Internet Explorer 11 is not supported

For optimal browsing, we recommend Chrome, Firefox or Safari browsers.

Marybel Batjer

Secretary of Government Operations

(Eryagon Eidam)

(Eryagon Eidam)

Marybel Batjer knows how to make big moves quickly. In just five weeks in 2013, she went from being vice president of Caesars Entertainment Corporation in Las Vegas to becoming California’s first-ever secretary of the Government Operations Agency (CalGovOps). As soon as she arrived, she was given a mandate by Gov. Jerry Brown to begin a prompt overhaul in how the nation’s largest state government operates. But Batjer, who at age 62 has advised two other governors and been a Pentagon insider, knows how to move deliberately as well -- she has run the professional equivalent of a marathon or two already in her career. “You have to set yourself in a pace or cadence where you’re not trying to boil the ocean,” she says. “You’re not trying to learn the depth of everything -- but you’ve got to get on top of everything quickly.” 

In her four years heading up CalGovOps, she’s tackled California’s slow-moving bureaucracy head-on by shaking up the state’s hiring practices and project management. She is redesigning a personnel system she says has been “stuck in the last century,” with individual hires taking as much as a year and employees working in walled cubicles with outdated computers. That’s completely unappealing, she says, to a generation raised online. “People who are used to everything at the tip of their thumbs on their smartphones, they walk into a state office building and they’re taken back 30 years,” Batjer says.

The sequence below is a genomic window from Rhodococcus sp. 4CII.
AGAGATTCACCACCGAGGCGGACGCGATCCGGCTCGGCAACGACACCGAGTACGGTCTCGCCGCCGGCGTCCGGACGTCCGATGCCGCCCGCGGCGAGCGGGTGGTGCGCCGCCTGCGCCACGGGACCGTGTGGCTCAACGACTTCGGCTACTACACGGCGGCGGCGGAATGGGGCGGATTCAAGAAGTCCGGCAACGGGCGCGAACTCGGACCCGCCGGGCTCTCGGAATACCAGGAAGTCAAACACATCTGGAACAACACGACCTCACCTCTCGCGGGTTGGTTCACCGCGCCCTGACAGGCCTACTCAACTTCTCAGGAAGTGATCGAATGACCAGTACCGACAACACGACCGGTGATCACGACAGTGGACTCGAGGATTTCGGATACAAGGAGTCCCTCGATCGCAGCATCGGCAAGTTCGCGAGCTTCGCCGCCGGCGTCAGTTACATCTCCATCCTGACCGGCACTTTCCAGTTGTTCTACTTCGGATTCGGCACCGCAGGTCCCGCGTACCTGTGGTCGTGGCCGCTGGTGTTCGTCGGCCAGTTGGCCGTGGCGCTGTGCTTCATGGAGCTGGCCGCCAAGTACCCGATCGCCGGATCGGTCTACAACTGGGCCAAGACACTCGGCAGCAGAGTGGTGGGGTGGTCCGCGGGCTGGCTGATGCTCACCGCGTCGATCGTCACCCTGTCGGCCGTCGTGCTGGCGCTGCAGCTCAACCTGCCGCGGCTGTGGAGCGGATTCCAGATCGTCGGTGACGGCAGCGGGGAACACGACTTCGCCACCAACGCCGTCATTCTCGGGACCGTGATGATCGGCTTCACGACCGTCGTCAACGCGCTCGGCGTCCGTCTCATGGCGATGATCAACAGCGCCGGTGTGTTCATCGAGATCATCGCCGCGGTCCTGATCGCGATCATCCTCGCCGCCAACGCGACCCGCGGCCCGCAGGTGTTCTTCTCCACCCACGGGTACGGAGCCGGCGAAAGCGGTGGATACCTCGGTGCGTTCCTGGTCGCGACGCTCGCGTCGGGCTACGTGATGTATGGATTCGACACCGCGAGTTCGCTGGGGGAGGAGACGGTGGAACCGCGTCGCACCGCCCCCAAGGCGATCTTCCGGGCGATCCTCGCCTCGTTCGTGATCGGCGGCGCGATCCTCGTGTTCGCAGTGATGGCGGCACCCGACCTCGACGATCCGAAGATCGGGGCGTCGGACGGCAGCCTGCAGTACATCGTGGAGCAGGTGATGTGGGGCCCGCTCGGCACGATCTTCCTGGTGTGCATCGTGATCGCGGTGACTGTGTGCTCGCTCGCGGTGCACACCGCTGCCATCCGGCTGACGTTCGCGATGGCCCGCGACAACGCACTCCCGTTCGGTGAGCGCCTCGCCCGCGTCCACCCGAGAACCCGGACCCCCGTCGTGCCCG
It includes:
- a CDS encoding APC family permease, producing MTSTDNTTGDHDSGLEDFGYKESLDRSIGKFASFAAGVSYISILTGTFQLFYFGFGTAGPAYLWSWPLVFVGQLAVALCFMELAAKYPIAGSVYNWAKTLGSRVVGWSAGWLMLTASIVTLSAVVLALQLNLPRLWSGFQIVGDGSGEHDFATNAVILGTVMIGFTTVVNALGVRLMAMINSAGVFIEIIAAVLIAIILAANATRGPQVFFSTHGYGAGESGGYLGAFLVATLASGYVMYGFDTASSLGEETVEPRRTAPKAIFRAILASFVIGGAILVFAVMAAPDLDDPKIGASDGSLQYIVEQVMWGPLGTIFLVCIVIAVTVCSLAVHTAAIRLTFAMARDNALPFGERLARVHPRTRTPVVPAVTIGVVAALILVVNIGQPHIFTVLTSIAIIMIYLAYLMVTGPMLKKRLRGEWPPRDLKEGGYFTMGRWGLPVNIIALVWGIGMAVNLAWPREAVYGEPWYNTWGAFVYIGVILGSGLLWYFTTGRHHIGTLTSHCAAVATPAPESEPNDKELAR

One way Batjer has changed the hiring process is by revamping civil service exams. More than 200 of these are now online in California, and Batjer wants to simplify things even more by consolidating exams for similar jobs offered by different state departments. She’s pushing to eliminate tests altogether for some licensed professionals, such as lawyers and doctors. And once candidates are hired, she is making sure their work environment is more responsive to the expectations of a younger generation. She has modernized employee orientation and made leadership training mandatory for supervisors.

But perhaps the biggest change under Batjer has been in the state’s IT department, where projects have historically run over time and over budget. To combat that, CalGovOps worked with the tech advisory group Code for America to introduce a new system that launches projects in stages. Known as agile project management, the system requires departments to hit specific benchmarks prior to moving ahead, such as successfully testing a procedure before applying it statewide. It sounds obvious, but for California, it is something new. The idea, says Batjer, is to “fail fast,” so that departments can find out in a matter of weeks -- rather than years -- if an idea needs to be reworked. The new approach is being tested on the state’s 20-year-old child welfare case management system, in which the traditional long-term contracting model is being dumped in favor of multiple contracts with vendors on shorter deadlines. This change has the eyes of the tech world and has made California the “epicenter of digital government services,” according to management expert Aaron Pava.